Report on Bagana (Papua New Guinea) — November 2009
Bulletin of the Global Volcanism Network, vol. 34, no. 11 (November 2009)
Managing Editor: Richard Wunderman.
Bagana (Papua New Guinea) Intermittent ash plumes through November 2009; active lava flow
Please cite this report as:
Global Volcanism Program, 2009. Report on Bagana (Papua New Guinea). In: Wunderman, R (ed.), Bulletin of the Global Volcanism Network, 34:11. Smithsonian Institution. https://doi.org/10.5479/si.GVP.BGVN200911-255020.
Papua New Guinea
6.137°S, 155.196°E; summit elev. 1855 m
All times are local (unless otherwise noted)
The eruptive activity at Bagana that began in September 2000 continued through late 2009. As previously reported, lava flows and ash emissions occurred during 2008 through at least mid-December (BGVN 33:03 and 33:11). Similar activity, confirmed by visual observations and satellite data, continued through the end of 2009.
Based on analysis of satellite imagery, the Darwin VAAC reported ash plumes on 17 and 29-31 December 2008. Intermittent ash plumes continued to be reported throughout 2009 based on both satellite imagery and visual observations (table 4). Thermal anomalies identified in MODIS data (figure 10) were also intermittent throughout 2009. The frequency and number of daily alert pixels was higher during 1 June-10 August.
|Date||Plume Altitude||Drift Directions||Remarks|
|17 Dec 2008||3 km||W||--|
|29 Dec 2008||--||W||Extended 75 km|
|30 Dec 2008||2.4 km||NW||--|
|31 Dec 2008||2.4 km||--||--|
|26 Apr 2009||2.4 km||S||Extended 28 km|
|02 May 2009||3 km||NE||Extended 55 km|
|04 May 2009||2.4 km||NE||Extended 45 km|
|02 Jun 2009||2.4 km||W||Extended 75 km|
|27 Jun 2009||2.4 km||SW||Extended 110 km|
|19 Jul 2009||1.8 km||NW||Extended 100 km|
|20 Jul 2009||--||--||Dense gray ash clouds|
|26 Jul 2009||--||--||Dense gray ash clouds|
|30 Jul 2009||--||--||Dense gray ash clouds|
|10 Aug 2009||3 km||NW||Diffuse ash plume extended 55 km|
|19 Aug 2009||2.1 km||W||Extended 90 km|
|09 Sep 2009||--||--||Light-gray ash emissions|
|10 Sep 2009||--||--||Light-gray ash emissions|
|12 Sep 2009||2.4 km||NW||Extended 37 km|
|13 Sep 2009||2.4 km||W||Extended 65 km|
|16 Sep 2009||--||--||Light-gray ash emissions|
|17 Sep 2009||2.4 km||W, SW||Extended 46 km|
|18 Sep 2009||2.4 km||SW, NW||Extended 37 km|
|19 Sep 2009||2.4 km||NW||Extended 28 km|
|09 Oct 2009||2.4 km||SW||Extended 45 km|
|15 Oct 2009||2.1 km||SW||Extended 55 km|
|12 Nov 2009||3 km||SW||Extended 65 km|
Activity continued at a low level during February 2009 with white vapor emissions from the summit. Occasional loud booming noises were heard between 6 and 13 February. Collapses from the edge of an active lava flow resulted in glowing lava fragments moving down the SW flank that were visible at night on 7 February.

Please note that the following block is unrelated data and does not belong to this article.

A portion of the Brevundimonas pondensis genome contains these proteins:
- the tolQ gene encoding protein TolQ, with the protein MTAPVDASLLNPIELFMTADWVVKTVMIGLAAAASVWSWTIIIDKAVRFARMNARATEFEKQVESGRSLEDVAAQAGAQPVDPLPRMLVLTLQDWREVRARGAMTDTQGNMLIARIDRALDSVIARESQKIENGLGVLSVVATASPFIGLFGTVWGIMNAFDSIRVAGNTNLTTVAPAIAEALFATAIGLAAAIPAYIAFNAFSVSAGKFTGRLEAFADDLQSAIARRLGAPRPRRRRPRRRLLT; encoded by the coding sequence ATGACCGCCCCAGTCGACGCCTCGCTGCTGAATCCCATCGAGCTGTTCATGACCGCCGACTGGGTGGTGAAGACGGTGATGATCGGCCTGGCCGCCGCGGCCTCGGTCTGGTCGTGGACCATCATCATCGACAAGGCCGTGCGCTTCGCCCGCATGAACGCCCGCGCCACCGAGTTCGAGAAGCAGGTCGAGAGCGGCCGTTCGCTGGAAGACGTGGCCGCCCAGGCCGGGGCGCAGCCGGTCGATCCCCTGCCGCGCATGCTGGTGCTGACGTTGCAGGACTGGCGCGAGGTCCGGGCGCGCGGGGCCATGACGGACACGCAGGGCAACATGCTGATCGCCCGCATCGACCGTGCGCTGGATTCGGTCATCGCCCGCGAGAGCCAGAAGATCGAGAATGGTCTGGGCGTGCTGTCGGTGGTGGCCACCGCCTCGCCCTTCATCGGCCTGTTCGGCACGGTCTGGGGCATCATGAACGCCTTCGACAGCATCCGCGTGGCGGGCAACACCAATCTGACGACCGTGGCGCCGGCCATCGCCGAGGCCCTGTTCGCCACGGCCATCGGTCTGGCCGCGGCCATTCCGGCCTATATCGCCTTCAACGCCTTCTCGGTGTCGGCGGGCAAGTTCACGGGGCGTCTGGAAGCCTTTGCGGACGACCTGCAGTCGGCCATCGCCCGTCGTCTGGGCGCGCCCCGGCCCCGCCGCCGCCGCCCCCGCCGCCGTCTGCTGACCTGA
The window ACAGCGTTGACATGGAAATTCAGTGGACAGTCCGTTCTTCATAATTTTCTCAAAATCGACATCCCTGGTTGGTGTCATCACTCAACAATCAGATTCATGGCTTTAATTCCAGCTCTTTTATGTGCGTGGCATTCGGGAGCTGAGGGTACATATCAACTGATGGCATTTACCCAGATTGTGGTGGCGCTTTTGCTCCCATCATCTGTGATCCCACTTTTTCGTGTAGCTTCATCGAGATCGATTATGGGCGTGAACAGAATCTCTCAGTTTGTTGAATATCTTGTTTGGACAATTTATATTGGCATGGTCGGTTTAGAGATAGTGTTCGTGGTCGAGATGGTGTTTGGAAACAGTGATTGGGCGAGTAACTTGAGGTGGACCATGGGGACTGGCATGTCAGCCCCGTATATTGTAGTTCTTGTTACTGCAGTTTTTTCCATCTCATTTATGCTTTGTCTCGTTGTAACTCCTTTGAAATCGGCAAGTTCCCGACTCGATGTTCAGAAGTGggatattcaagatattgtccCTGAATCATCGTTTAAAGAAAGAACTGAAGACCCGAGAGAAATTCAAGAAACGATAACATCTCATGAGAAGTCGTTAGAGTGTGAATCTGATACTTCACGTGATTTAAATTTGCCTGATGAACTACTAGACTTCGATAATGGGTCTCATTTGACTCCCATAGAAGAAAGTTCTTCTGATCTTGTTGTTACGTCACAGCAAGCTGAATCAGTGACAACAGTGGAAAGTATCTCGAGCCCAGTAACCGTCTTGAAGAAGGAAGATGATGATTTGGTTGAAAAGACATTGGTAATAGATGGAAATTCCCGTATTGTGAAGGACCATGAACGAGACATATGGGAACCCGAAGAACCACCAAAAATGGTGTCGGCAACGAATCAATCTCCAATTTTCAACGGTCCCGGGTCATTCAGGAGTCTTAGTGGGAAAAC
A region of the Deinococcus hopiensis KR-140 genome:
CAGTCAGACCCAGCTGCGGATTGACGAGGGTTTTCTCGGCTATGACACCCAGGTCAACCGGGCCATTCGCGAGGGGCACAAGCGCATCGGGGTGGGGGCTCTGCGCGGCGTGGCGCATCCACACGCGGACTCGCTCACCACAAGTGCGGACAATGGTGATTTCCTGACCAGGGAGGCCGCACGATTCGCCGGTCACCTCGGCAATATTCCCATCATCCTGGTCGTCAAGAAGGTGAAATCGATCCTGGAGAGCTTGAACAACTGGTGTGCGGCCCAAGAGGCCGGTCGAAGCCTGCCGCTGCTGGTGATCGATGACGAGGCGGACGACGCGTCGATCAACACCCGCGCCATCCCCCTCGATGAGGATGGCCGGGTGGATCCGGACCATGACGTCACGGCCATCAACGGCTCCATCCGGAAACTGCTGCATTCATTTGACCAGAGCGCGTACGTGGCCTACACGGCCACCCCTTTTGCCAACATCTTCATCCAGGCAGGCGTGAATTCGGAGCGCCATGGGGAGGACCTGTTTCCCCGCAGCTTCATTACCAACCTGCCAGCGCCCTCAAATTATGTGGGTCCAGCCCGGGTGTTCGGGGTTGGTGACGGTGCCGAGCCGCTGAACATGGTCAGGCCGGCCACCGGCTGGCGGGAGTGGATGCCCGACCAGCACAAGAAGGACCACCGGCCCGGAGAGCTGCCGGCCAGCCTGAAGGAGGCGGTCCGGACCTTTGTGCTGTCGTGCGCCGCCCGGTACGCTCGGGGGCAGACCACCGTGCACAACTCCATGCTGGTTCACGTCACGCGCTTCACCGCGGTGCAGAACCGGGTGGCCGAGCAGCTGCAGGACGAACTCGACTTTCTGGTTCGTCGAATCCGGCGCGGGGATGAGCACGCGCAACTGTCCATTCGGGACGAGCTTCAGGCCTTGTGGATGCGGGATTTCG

During April both the Main Crater and the Northwest Vent released moderate volumes of white vapor. The emissions from Northwest Vent ceased on 14 April. A single moderately loud booming noise was heard on 23 April from the Main Crater. Intermittent ash plumes extending in various directions were reported by the Darwin VAAC on 26 April, on 2 and 4 May, and again on 2 and 27 June.
July 2009 emissions from the summit crater consisted of white vapor. Single loud booming noises were heard on 15, 16, and 20 July. An ash plume reported by the Darwin VAAC extended 100 km NW on 19 July, and RVO noted dense gray ash clouds on 20, 26, and 30 July. A weak glow was visible on most nights during the month. The lava flow was reported active only on 1 July, when collapses from the leading edge resulted in rapid movement of glowing lava fragments on the SW flank.
During August the Darwin VAAC reported ash plumes on the 10th and 19th. RVO noted that the summit was obscured by atmospheric clouds throughout the first week of September. After that it was clear on most days until the end of October. Activity consisted of dense white emissions, except for 9, 10, and 16 September when small amounts of light gray ash were released. Occasional weak glow was observed on the 9th, but moderately bright glow was seen during 16, 19, 21, and 26 September. More ash plumes were seen in satellite imagery during 12-13 and 17-19 September.
Glow was observed on 3 October, which seems to have been associated with the dislodging of lava fragments from the active flow. Discrete booming noises were heard on 2, 4, and 9 October. The Darwin VAAC reported ash plumes on 9 and 15 October, and 12 November.
Geologic Background. Bagana volcano, occupying a remote portion of central Bougainville Island, is one of Melanesia's youngest and most active volcanoes. This massive symmetrical cone was largely constructed by an accumulation of viscous andesitic lava flows. The entire edifice could have been constructed in about 300 years at its present rate of lava production. Eruptive activity is frequent and characterized by non-explosive effusion of viscous lava that maintains a small lava dome in the summit crater, although explosive activity occasionally producing pyroclastic flows also occurs. Lava flows form dramatic, freshly preserved tongue-shaped lobes up to 50 m thick with prominent levees that descend the flanks on all sides.
Information Contacts: Rabaul Volcano Observatory (RVO), PO Box 386, Rabaul, Papua New Guinea; Darwin Volcanic Ash Advisory Centre (VAAC), Bureau of Meteorology, Northern Territory Regional Office, PO Box 40050, Casuarina, NT 0811, Australia (URL: http://www.bom.gov.au/info/vaac/); Hawai'i Institute of Geophysics and Planetology (HIGP) Thermal Alerts System, School of Ocean and Earth Science and Technology (SOEST), Univ. of Hawai'i, 2525 Correa Road, Honolulu, HI 96822, USA (URL: http://modis.higp.hawaii.edu/).